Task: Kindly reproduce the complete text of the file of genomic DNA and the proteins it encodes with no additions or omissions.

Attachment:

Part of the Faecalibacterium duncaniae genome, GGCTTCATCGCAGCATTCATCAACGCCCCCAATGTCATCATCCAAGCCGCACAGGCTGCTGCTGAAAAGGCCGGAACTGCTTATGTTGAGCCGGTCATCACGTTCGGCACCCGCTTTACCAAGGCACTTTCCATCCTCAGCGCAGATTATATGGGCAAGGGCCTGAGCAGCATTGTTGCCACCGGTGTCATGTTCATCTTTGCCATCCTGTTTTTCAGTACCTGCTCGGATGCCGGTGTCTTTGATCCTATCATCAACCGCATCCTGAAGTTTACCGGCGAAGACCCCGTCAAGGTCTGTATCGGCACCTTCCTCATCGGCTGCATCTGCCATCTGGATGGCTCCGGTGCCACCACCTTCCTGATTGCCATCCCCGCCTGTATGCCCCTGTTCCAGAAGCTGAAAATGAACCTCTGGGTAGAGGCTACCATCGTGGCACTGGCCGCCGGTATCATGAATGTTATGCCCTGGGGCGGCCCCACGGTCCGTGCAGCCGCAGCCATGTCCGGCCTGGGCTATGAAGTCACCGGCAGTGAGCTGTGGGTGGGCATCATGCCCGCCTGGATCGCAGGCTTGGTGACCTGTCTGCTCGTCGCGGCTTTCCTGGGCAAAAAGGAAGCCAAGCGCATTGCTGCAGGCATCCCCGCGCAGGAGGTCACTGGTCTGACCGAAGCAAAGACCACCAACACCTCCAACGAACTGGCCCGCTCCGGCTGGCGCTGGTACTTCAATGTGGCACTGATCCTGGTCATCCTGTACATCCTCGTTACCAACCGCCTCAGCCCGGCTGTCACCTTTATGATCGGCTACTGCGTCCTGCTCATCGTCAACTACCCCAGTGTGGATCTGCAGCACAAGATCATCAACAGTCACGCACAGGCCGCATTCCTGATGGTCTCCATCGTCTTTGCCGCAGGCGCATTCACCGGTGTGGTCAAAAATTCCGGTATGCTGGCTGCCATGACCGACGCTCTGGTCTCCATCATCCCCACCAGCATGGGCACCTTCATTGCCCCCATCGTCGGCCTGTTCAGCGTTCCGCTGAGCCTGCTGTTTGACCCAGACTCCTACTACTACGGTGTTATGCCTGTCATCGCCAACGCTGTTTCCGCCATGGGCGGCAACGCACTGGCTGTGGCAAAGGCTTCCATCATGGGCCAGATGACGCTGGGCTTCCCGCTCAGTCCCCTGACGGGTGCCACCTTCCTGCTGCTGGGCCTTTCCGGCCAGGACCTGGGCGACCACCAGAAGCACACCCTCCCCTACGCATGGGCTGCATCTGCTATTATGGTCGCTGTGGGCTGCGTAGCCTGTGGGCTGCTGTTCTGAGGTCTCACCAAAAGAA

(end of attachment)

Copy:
Part of the Faecalibacterium duncaniae genome, GGCTTCATCGCAGCATTCATCAACGCCCCCAATGTCATCATCCAAGCCGCACAGGCTGCTGCTGAAAAGGCCGGAACTGCTTATGTTGAGCCGGTCATCACGTTCGGCACCCGCTTTACCAAGGCACTTTCCATCCTCAGCGCAGATTATATGGGCAAGGGCCTGAGCAGCATTGTTGCCACCGGTGTCATGTTCATCTTTGCCATCCTGTTTTTCAGTACCTGCTCGGATGCCGGTGTCTTTGATCCTATCATCAACCGCATCCTGAAGTTTACCGGCGAAGACCCCGTCAAGGTCTGTATCGGCACCTTCCTCATCGGCTGCATCTGCCATCTGGATGGCTCCGGTGCCACCACCTTCCTGATTGCCATCCCCGCCTGTATGCCCCTGTTCCAGAAGCTGAAAATGAACCTCTGGGTAGAGGCTACCATCGTGGCACTGGCCGCCGGTATCATGAATGTTATGCCCTGGGGCGGCCCCACGGTCCGTGCAGCCGCAGCCATGTCCGGCCTGGGCTATGAAGTCACCGGCAGTGAGCTGTGGGTGGGCATCATGCCCGCCTGGATCGCAGGCTTGGTGACCTGTCTGCTCGTCGCGGCTTTCCTGGGCAAAAAGGAAGCCAAGCGCATTGCTGCAGGCATCCCCGCGCAGGAGGTCACTGGTCTGACCGAAGCAAAGACCACCAACACCTCCAACGAACTGGCCCGCTCCGGCTGGCGCTGGTACTTCAATGTGGCACTGATCCTGGTCATCCTGTACATCCTCGTTACCAACCGCCTCAGCCCGGCTGTCACCTTTATGATCGGCTACTGCGTCCTGCTCATCGTCAACTACCCCAGTGTGGATCTGCAGCACAAGATCATCAACAGTCACGCACAGGCCGCATTCCTGATGGTCTCCATCGTCTTTGCCGCAGGCGCATTCACCGGTGTGGTCAAAAATTCCGGTATGCTGGCTGCCATGACCGACGCTCTGGTCTCCATCATCCCCACCAGCATGGGCACCTTCATTGCCCCCATCGTCGGCCTGTTCAGCGTTCCGCTGAGCCTGCTGTTTGACCCAGACTCCTACTACTACGGTGTTATGCCTGTCATCGCCAACGCTGTTTCCGCCATGGGCGGCAACGCACTGGCTGTGGCAAAGGCTTCCATCATGGGCCAGATGACGCTGGGCTTCCCGCTCAGTCCCCTGACGGGTGCCACCTTCCTGCTGCTGGGCCTTTCCGGCCAGGACCTGGGCGACCACCAGAAGCACACCCTCCCCTACGCATGGGCTGCATCTGCTATTATGGTCGCTGTGGGCTGCGTAGCCTGTGGGCTGCTGTTCTGAGGTCTCACCAAAAGAA